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My 98 Days in Unemployment Purgatory

As a reporter covering unemployment, I thought I knew everything I needed to get by. Then I was laid off.

Spencer Platt/Getty Images

When the pandemic hit and millions of people lost their jobs, my beat as a reporter at Vice swiftly changed to covering unemployment. I spoke to workers—teachers, ride-share drivers, servers—who were dialing unemployment offices hundreds of times a day, desperate for any type of relief. Our team called offices in all 50 states and found only two people actually picked up, illustrating how impossible it was to get help from a real person. I spoke to labor lawyers and policy experts who themselves were struggling to parse the federal government’s complicated new Pandemic Unemployment Assistance guidelines. 

“Good thing we’re doing all this reporting on unemployment insurance so we will know what to do when we lose our jobs,” I joked to my editor in April. By May, I was laid off, along with most of the people on my desk, along with some 21 million others.  

But at least I had a good grasp on the system. My claim seemed clear-cut: I was laid off from a full-time W-2 job, with regular pay stubs, because of the Covid-19 recession. I was also coming from a union job, which meant that I had lawyers and union staff to help me with the application process. I was out of work, but I was lucky. But what followed—a summer spent plumbing the cursed depths of unemployment rules—quickly tested that premise.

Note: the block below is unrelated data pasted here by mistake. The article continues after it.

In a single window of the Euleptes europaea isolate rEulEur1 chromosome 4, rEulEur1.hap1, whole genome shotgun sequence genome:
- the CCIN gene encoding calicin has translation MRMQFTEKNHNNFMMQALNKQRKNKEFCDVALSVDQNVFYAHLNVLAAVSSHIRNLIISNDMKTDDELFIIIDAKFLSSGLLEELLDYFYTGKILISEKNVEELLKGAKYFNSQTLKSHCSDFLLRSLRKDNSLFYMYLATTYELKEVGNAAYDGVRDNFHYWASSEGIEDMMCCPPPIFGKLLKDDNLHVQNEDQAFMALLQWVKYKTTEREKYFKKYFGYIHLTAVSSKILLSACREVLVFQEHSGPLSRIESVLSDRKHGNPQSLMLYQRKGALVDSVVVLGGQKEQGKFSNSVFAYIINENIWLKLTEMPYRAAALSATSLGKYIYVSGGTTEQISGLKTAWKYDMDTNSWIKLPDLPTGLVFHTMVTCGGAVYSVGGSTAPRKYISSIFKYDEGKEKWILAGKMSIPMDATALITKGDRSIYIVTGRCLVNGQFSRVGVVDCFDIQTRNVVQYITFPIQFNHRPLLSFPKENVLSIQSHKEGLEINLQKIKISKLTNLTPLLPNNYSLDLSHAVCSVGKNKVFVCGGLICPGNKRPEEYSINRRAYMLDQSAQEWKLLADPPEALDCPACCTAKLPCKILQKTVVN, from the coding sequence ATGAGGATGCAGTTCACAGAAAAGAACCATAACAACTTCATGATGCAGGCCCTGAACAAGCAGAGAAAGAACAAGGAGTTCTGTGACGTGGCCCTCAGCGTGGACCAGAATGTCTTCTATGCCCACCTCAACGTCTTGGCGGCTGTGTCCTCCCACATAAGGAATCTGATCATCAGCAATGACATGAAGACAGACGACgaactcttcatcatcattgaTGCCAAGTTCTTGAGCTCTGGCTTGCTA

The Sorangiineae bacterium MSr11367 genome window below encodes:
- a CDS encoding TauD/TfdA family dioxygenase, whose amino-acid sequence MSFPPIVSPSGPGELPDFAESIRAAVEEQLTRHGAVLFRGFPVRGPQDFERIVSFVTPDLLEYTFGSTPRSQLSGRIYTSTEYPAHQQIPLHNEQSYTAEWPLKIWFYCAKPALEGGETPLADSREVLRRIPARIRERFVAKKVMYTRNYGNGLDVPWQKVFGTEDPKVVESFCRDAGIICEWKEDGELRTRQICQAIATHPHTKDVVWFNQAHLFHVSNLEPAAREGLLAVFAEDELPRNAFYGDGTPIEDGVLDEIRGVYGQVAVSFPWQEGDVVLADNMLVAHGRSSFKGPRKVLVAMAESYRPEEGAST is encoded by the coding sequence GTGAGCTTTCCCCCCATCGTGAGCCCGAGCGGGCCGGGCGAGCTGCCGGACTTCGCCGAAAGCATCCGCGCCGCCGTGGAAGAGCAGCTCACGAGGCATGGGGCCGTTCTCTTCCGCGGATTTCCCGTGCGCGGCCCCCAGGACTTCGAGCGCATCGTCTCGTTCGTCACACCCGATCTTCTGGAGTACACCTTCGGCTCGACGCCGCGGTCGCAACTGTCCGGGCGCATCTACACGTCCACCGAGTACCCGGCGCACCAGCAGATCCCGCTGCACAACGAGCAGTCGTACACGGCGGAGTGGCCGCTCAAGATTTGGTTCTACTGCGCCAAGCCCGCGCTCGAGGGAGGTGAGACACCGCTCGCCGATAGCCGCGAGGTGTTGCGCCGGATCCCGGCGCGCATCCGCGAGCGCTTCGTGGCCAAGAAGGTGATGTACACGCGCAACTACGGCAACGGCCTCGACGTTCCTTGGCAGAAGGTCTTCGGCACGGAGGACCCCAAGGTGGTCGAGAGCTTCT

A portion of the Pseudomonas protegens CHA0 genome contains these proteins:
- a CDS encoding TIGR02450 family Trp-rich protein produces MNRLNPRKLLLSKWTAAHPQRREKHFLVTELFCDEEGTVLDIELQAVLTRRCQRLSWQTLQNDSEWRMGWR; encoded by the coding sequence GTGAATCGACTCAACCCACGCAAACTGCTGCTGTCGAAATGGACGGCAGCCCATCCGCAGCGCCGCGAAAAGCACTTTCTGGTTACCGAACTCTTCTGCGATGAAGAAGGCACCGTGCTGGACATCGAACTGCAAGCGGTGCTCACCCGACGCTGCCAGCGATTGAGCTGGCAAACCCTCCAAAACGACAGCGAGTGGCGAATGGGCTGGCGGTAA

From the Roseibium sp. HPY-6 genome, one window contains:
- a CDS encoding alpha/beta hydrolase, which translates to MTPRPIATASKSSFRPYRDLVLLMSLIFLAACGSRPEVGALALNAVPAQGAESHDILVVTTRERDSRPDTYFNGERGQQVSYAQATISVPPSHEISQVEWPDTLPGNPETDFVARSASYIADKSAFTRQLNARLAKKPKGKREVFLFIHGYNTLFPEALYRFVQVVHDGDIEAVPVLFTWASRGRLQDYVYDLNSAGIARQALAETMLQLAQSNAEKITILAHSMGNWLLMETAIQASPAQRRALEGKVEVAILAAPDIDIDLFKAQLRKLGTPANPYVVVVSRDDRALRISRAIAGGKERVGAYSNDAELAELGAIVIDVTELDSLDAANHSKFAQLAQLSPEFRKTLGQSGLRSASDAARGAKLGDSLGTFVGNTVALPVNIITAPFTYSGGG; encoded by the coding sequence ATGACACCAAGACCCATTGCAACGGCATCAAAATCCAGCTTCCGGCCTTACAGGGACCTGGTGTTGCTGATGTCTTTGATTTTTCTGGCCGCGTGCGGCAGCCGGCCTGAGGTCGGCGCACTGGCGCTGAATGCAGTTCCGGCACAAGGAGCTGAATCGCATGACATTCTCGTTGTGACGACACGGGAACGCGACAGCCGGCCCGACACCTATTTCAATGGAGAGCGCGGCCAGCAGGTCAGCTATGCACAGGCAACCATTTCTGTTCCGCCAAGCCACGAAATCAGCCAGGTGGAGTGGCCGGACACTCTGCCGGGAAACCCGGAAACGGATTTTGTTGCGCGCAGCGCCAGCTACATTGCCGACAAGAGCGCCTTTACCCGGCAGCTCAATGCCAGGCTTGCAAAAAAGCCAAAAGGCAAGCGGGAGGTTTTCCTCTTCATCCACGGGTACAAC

I applied through the Labor Department’s online portal, entering my income and dutifully certifying my claim every Sunday. Weeks went by, and most of my former co-workers got their applications approved. I heard nothing. On June 4, as some 18 million people remained unemployed, I messaged the New York Department of Labor’s Twitter account because one lawyer from an unemployment webinar I helped organize a few weeks after I was laid off had advised that it was the fastest way to get through. 

They were right, which still feels insane. After I sent the private message, someone from the department took my name and said I would receive a call. Two weeks later, I reached back out to say I hadn’t received a call. They took my name again. As I waited, I scoured a Facebook group, forebodingly named “HELP US—NYS Unemployment Issues,” that I had found months back in the course of my reporting. People posted that the real trick to actually getting in touch with someone was to get routed through the governor’s office. Every time I learned something new, I would text my friends, who were sick of me, to “update” them on “my new life.”

It was now mid-July, and 16 million people were still jobless. I called the governor’s office and, after an hour of being put on hold, reached a real person who told me that they would put me on the callback list for unemployment. The list right now was short, they reassured me, and I should expect to get a call the next day. I felt an unfamiliar flash of hope. I hung up the phone and whispered into the empty silence of my apartment, I love you.

The next day came and went. No one called. The day after that, I missed the call because I had stepped away from my phone for 10 minutes. Ten minutes! They left a voicemail saying they would try to call again; later that week I missed another call. Feeling truly wretched at my apparent failure to remain glued to my phone 24 hours a day, I called the governor’s office again. This time, perhaps sensing that I was on the edge of my sanity or because of random good luck, they put me directly through. 

The first person I spoke to at the Department of Labor couldn’t get their computer to work so I was put back on hold and—an hour later—spoke to another representative. He told me that my unemployment claim had been rejected, which was news to me, and that he would put in an application for Pandemic Unemployment Assistance, or PUA, the expanded federal unemployment benefit that included the self-employed. The conversation that followed felt mind-bendingly ridiculous because it was.